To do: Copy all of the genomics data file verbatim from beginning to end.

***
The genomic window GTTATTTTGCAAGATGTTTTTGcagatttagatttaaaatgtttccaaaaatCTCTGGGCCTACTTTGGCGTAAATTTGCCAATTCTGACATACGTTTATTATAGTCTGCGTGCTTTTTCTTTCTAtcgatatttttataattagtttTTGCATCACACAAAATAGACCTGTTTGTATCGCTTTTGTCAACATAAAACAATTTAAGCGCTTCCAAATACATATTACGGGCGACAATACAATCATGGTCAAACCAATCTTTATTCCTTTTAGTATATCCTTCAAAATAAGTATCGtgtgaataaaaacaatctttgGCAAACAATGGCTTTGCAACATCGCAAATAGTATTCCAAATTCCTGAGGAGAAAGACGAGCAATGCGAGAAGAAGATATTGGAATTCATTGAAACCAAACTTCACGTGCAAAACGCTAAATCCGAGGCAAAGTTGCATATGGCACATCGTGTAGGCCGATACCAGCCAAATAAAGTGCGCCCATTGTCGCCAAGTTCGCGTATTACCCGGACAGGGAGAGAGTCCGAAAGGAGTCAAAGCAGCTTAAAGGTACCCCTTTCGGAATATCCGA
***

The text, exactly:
The genomic window GTTATTTTGCAAGATGTTTTTGcagatttagatttaaaatgtttccaaaaatCTCTGGGCCTACTTTGGCGTAAATTTGCCAATTCTGACATACGTTTATTATAGTCTGCGTGCTTTTTCTTTCTAtcgatatttttataattagtttTTGCATCACACAAAATAGACCTGTTTGTATCGCTTTTGTCAACATAAAACAATTTAAGCGCTTCCAAATACATATTACGGGCGACAATACAATCATGGTCAAACCAATCTTTATTCCTTTTAGTATATCCTTCAAAATAAGTATCGtgtgaataaaaacaatctttgGCAAACAATGGCTTTGCAACATCGCAAATAGTATTCCAAATTCCTGAGGAGAAAGACGAGCAATGCGAGAAGAAGATATTGGAATTCATTGAAACCAAACTTCACGTGCAAAACGCTAAATCCGAGGCAAAGTTGCATATGGCACATCGTGTAGGCCGATACCAGCCAAATAAAGTGCGCCCATTGTCGCCAAGTTCGCGTATTACCCGGACAGGGAGAGAGTCCGAAAGGAGTCAAAGCAGCTTAAAGGTACCCCTTTCGGAATATCCGA